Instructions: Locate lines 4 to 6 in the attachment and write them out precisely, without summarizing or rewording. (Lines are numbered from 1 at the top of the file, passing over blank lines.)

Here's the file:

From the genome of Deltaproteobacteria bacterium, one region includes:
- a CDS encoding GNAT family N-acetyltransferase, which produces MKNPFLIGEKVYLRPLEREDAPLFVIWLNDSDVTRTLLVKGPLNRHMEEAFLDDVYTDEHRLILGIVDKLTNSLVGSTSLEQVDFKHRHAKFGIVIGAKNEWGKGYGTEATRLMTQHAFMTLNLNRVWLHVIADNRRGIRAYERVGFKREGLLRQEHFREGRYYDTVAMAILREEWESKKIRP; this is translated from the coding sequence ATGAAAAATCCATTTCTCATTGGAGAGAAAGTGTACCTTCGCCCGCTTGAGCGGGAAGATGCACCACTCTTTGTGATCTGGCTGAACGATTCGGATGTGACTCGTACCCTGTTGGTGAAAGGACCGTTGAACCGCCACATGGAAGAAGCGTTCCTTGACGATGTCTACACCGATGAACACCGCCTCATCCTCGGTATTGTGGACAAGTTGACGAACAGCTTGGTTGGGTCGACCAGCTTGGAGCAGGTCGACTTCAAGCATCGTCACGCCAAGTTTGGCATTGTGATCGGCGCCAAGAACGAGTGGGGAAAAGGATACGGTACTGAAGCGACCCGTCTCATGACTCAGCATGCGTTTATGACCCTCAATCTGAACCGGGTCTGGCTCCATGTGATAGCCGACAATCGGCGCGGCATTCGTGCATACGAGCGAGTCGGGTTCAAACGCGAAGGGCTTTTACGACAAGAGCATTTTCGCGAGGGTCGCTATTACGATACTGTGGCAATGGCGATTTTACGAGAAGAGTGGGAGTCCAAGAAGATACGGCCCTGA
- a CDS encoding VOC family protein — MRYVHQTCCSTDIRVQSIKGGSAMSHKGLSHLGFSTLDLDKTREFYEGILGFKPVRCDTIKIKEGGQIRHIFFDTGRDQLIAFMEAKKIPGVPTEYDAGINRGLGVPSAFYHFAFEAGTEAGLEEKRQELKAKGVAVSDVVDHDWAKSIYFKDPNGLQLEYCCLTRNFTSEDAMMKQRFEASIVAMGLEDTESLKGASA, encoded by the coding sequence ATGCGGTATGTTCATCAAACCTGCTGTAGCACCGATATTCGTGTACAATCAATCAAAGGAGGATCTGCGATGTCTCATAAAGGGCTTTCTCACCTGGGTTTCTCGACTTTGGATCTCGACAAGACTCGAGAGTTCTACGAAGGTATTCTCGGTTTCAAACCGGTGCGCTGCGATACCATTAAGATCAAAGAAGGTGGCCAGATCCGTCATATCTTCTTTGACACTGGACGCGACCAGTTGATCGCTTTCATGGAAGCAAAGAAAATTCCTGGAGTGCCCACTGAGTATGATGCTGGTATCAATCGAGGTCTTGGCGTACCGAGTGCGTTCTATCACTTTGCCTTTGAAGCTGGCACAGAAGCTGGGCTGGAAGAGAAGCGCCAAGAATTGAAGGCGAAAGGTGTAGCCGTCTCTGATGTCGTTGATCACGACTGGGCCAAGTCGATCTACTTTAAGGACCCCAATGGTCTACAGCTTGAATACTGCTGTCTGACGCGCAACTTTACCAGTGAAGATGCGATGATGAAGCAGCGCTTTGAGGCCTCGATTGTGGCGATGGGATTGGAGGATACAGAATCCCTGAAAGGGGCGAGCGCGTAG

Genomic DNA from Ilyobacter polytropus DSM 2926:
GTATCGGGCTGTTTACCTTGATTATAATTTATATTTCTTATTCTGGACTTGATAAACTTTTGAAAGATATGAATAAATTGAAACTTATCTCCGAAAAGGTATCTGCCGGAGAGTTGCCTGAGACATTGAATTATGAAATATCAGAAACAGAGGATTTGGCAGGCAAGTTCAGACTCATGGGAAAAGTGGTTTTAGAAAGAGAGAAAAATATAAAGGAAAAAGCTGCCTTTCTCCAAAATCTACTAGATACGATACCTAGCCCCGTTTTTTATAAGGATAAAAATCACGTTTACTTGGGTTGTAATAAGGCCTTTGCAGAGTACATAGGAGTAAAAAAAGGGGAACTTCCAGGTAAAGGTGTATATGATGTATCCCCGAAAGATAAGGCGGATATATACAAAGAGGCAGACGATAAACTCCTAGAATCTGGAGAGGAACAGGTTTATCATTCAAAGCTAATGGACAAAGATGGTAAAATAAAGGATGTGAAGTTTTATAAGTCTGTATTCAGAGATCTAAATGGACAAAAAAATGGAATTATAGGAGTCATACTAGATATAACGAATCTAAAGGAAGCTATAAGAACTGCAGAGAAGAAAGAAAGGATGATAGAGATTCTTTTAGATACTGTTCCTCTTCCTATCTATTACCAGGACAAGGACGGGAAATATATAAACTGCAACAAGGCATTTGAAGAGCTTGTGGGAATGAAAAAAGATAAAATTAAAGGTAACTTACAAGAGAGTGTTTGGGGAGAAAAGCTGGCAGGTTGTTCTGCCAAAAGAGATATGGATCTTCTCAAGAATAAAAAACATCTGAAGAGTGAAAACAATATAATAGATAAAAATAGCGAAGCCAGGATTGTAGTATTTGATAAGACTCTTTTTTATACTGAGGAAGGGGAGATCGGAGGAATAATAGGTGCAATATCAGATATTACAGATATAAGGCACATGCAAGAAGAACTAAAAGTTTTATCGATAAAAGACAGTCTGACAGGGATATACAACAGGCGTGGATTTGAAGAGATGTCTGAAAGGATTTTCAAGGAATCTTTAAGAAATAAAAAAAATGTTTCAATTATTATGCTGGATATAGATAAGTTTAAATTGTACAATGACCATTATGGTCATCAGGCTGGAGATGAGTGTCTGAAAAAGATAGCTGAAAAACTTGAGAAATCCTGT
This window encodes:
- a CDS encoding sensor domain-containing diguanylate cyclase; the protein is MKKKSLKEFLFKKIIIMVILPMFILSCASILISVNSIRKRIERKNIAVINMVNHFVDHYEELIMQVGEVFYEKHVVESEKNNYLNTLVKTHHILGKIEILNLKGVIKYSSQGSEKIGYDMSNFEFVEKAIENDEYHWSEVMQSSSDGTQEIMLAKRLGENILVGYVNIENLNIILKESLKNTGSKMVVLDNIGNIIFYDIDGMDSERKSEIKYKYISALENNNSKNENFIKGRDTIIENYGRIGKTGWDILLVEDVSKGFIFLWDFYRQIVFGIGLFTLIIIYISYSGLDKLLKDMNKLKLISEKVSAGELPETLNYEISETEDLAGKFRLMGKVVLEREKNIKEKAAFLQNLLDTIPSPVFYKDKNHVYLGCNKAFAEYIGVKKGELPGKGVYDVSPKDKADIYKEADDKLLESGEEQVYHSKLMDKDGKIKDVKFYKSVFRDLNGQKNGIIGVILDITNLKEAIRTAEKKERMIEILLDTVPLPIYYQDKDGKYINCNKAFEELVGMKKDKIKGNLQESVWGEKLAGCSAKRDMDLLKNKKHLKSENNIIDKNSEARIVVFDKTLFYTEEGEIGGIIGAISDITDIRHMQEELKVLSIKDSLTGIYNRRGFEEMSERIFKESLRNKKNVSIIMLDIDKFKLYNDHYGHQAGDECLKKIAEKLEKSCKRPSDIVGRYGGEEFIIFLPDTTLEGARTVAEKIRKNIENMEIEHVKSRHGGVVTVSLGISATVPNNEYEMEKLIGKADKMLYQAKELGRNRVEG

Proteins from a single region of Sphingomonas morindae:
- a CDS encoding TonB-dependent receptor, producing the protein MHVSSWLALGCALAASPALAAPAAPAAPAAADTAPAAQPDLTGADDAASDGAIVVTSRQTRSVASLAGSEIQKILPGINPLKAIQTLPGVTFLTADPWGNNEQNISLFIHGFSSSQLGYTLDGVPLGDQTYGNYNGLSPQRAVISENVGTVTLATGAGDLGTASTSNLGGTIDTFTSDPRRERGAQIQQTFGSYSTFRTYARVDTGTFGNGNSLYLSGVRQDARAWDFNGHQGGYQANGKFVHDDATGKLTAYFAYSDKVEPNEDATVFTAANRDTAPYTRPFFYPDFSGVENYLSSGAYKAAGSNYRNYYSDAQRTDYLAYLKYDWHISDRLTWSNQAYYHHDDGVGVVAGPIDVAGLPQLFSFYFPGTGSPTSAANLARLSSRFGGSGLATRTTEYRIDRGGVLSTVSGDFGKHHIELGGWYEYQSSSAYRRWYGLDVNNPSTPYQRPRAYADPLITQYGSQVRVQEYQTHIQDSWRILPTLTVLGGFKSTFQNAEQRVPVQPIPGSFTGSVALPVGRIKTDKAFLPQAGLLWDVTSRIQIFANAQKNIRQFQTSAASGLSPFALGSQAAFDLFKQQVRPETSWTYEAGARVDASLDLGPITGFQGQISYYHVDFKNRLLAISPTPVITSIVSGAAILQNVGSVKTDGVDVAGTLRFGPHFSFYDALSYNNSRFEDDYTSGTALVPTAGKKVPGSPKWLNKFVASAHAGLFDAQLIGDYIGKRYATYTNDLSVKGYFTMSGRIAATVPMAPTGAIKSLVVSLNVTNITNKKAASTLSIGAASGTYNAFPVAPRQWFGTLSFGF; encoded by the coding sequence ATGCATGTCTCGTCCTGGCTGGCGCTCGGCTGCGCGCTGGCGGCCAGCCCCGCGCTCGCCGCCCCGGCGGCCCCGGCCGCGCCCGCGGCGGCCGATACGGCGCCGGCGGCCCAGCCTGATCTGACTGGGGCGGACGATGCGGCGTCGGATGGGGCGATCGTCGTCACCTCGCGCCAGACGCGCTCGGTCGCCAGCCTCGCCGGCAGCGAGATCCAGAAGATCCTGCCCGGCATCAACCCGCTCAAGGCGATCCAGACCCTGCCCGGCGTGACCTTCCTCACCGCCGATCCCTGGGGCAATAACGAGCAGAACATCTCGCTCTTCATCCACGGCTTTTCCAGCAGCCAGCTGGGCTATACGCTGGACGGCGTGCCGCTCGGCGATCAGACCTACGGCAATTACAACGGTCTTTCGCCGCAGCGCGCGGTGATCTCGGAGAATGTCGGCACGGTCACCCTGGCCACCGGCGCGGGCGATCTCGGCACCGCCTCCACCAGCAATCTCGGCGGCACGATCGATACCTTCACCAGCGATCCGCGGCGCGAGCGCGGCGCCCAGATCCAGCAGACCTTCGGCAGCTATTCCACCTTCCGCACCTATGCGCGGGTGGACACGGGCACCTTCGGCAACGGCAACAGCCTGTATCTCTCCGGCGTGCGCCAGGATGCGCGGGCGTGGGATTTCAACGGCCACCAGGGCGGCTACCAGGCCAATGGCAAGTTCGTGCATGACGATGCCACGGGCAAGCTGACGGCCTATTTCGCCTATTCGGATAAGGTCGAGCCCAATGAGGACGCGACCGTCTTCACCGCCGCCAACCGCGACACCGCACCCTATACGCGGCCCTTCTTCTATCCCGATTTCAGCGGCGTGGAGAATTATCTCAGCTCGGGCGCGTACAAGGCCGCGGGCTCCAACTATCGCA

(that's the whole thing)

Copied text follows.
Genomic DNA from Ilyobacter polytropus DSM 2926:
GTATCGGGCTGTTTACCTTGATTATAATTTATATTTCTTATTCTGGACTTGATAAACTTTTGAAAGATATGAATAAATTGAAACTTATCTCCGAAAAGGTATCTGCCGGAGAGTTGCCTGAGACATTGAATTATGAAATATCAGAAACAGAGGATTTGGCAGGCAAGTTCAGACTCATGGGAAAAGTGGTTTTAGAAAGAGAGAAAAATATAAAGGAAAAAGCTGCCTTTCTCCAAAATCTACTAGATACGATACCTAGCCCCGTTTTTTATAAGGATAAAAATCACGTTTACTTGGGTTGTAATAAGGCCTTTGCAGAGTACATAGGAGTAAAAAAAGGGGAACTTCCAGGTAAAGGTGTATATGATGTATCCCCGAAAGATAAGGCGGATATATACAAAGAGGCAGACGATAAACTCCTAGAATCTGGAGAGGAACAGGTTTATCATTCAAAGCTAATGGACAAAGATGGTAAAATAAAGGATGTGAAGTTTTATAAGTCTGTATTCAGAGATCTAAATGGACAAAAAAATGGAATTATAGGAGTCATACTAGATATAACGAATCTAAAGGAAGCTATAAGAACTGCAGAGAAGAAAGAAAGGATGATAGAGATTCTTTTAGATACTGTTCCTCTTCCTATCTATTACCAGGACAAGGACGGGAAATATATAAACTGCAACAAGGCATTTGAAGAGCTTGTGGGAATGAAAAAAGATAAAATTAAAGGTAACTTACAAGAGAGTGTTTGGGGAGAAAAGCTGGCAGGTTGTTCTGCCAAAAGAGATATGGATCTTCTCAAGAATAAAAAACATCTGAAGAGTGAAAACAATATAATAGATAAAAATAGCGAAGCCAGGATTGTAGTATTTGATAAGACTCTTTTTTATACTGAGGAAGGGGAGATCGGAGGAATAATAGGTGCAATATCAGATATTACAGATATAAGGCACATGCAAGAAGAACTAAAAGTTTTATCGATAAAAGACAGTCTGACAGGGATATACAACAGGCGTGGATTTGAAGAGATGTCTGAAAGGATTTTCAAGGAATCTTTAAGAAATAAAAAAAATGTTTCAATTATTATGCTGGATATAGATAAGTTTAAATTGTACAATGACCATTATGGTCATCAGGCTGGAGATGAGTGTCTGAAAAAGATAGCTGAAAAACTTGAGAAATCCTGT
This window encodes: